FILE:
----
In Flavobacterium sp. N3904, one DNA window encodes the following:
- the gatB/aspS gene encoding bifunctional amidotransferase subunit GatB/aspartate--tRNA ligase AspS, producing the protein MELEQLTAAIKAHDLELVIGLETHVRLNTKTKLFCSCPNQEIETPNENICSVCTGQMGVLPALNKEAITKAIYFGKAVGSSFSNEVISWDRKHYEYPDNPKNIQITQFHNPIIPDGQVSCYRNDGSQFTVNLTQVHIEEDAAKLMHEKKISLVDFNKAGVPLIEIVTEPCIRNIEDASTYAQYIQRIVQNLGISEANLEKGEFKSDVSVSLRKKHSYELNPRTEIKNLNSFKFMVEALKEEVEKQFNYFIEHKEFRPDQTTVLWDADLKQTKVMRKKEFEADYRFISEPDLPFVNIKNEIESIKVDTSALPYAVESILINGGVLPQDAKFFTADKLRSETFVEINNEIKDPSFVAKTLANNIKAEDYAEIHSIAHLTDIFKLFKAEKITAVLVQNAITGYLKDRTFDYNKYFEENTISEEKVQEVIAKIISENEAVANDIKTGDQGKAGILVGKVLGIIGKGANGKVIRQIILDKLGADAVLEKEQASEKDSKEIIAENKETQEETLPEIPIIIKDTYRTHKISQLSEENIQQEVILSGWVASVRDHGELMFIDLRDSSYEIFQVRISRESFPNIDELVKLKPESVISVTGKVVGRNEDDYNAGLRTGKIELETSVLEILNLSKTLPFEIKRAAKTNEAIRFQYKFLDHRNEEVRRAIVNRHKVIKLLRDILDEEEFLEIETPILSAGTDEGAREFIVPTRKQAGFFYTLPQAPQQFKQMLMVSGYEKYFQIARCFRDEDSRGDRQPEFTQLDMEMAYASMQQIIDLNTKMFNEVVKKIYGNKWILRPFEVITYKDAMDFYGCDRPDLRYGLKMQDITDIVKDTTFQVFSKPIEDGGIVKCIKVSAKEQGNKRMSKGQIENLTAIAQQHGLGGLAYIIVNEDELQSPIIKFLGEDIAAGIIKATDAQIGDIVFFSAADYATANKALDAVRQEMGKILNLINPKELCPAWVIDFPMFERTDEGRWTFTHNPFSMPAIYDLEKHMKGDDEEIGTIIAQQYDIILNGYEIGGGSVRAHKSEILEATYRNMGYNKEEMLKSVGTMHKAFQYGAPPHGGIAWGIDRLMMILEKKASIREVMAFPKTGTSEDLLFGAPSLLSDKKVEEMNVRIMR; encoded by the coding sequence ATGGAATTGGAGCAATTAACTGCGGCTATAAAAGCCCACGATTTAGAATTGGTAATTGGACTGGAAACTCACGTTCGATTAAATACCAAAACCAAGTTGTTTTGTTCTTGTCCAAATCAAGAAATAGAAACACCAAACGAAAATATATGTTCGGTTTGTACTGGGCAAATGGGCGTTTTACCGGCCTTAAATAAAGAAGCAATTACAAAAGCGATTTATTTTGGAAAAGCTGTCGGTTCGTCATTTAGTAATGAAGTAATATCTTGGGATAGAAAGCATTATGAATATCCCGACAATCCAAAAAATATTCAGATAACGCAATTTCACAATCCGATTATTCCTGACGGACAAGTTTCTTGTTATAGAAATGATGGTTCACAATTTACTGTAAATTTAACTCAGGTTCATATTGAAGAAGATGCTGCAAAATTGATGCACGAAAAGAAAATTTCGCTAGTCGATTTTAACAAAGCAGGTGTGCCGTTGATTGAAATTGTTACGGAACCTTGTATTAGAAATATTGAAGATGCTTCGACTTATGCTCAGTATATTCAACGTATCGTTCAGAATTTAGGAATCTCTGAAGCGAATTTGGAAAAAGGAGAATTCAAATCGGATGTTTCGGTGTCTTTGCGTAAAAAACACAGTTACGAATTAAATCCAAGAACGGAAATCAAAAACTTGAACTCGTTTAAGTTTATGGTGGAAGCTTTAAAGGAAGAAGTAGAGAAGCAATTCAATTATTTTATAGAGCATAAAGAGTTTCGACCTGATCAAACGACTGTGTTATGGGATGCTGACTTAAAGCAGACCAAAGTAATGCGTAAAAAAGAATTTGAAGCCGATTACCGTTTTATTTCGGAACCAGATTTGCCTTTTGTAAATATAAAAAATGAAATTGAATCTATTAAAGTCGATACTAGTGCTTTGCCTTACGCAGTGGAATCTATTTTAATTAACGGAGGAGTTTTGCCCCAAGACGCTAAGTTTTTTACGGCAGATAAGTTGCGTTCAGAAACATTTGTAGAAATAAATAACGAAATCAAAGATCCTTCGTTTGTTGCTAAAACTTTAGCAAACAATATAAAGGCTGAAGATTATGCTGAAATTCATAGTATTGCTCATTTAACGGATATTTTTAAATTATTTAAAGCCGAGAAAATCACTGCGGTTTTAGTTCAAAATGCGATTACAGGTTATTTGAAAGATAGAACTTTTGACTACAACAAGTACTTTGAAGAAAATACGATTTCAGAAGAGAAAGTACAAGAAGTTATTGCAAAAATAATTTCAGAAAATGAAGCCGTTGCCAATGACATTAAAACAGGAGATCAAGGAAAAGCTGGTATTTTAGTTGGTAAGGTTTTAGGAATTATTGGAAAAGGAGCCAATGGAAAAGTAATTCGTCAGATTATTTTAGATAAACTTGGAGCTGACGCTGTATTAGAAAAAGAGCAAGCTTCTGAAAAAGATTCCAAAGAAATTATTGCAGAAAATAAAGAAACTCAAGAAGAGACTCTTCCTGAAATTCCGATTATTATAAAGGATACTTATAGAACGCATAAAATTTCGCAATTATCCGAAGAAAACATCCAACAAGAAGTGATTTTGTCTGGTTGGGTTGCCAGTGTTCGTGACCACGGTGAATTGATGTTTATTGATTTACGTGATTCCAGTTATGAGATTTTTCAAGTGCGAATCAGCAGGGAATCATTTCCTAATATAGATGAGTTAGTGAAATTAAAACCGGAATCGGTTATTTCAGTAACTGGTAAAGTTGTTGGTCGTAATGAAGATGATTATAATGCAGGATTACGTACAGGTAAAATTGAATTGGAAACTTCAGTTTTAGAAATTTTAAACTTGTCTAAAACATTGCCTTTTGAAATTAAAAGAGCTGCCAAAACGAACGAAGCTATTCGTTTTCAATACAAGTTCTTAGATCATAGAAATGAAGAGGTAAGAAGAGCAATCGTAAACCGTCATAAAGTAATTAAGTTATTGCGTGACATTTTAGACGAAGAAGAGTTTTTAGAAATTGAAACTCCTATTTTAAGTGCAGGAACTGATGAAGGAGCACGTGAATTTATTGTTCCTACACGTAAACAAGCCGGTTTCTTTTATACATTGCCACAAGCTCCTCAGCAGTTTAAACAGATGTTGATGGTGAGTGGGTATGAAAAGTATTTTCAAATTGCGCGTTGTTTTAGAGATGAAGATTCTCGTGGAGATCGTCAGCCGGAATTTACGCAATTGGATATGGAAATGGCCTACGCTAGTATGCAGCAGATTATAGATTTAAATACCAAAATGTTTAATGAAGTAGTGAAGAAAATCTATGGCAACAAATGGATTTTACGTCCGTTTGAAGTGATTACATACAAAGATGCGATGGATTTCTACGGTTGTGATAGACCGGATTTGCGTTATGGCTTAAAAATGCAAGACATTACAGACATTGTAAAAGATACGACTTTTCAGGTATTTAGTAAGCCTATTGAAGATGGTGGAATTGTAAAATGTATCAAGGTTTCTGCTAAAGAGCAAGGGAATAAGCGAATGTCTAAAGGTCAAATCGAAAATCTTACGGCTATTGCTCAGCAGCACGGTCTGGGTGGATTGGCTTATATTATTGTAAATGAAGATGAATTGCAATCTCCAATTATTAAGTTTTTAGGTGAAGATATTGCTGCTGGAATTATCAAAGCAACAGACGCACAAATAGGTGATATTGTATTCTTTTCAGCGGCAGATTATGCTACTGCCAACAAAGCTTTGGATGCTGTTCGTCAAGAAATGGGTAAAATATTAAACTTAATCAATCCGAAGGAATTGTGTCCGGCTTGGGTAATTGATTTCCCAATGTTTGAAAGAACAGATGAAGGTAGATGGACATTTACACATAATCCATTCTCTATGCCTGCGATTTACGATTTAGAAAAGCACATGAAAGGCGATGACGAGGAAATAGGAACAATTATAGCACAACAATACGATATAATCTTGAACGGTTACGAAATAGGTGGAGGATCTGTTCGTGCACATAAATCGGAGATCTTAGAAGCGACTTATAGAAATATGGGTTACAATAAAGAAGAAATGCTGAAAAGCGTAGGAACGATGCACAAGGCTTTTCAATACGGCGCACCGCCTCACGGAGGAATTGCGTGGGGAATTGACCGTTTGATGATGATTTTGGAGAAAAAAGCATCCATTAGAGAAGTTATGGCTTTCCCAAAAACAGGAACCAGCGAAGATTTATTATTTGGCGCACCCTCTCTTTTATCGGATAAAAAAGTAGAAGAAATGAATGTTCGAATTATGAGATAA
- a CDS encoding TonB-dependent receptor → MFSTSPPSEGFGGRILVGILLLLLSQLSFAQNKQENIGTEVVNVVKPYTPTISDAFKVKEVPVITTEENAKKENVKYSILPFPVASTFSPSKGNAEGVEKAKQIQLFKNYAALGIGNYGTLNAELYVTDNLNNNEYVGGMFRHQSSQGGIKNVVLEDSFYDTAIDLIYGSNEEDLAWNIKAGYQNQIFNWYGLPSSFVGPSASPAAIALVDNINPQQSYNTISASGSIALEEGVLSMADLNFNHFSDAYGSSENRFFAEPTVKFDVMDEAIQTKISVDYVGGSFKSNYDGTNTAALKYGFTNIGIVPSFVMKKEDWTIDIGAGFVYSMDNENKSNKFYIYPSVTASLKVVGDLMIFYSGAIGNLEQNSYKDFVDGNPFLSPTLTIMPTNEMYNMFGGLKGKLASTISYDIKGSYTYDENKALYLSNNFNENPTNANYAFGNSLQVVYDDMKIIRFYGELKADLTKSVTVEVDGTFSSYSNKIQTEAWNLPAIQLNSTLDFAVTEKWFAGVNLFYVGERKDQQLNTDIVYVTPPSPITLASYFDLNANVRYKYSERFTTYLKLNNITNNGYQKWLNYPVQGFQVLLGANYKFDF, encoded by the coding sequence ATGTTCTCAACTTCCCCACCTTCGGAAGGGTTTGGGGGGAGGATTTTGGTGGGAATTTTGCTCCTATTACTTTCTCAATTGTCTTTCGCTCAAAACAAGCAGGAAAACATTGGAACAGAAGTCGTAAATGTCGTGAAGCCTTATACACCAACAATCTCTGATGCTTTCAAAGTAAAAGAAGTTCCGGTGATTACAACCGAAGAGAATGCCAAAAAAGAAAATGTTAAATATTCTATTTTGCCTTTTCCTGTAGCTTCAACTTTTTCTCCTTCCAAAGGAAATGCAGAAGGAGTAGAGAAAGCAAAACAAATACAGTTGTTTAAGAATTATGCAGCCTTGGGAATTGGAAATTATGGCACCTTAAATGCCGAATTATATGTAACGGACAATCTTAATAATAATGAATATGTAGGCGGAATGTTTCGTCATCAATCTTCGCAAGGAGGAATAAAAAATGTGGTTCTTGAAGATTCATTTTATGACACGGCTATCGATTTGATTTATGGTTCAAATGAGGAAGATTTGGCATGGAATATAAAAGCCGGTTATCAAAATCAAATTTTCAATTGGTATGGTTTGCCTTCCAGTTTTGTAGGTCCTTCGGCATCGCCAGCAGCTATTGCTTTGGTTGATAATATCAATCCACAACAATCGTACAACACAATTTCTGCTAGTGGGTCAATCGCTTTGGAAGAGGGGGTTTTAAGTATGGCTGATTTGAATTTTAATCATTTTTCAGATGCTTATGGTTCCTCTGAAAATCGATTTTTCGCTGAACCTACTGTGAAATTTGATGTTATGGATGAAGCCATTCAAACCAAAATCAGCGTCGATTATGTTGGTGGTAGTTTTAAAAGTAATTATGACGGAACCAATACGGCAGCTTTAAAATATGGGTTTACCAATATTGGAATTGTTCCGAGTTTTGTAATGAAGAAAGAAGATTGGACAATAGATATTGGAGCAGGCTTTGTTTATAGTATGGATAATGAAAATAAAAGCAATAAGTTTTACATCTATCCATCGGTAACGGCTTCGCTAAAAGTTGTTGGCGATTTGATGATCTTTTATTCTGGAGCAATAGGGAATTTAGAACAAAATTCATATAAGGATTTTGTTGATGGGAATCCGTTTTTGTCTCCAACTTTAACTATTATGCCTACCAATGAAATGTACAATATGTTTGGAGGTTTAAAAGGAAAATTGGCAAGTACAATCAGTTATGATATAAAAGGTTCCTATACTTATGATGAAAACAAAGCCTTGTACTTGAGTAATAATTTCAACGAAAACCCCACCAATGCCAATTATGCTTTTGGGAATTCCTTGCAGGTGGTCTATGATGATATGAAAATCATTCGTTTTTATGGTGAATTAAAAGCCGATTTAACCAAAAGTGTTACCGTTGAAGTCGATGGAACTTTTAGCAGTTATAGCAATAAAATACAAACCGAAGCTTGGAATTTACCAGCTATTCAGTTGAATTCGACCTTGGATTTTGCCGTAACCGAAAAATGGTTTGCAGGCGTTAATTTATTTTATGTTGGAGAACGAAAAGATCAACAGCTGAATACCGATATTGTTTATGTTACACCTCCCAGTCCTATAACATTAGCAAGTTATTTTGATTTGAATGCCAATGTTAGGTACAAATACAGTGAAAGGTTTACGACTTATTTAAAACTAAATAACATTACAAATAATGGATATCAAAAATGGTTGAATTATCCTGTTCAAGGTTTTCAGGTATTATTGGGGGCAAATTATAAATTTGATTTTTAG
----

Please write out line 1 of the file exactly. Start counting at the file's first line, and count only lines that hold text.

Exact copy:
In Flavobacterium sp. N3904, one DNA window encodes the following: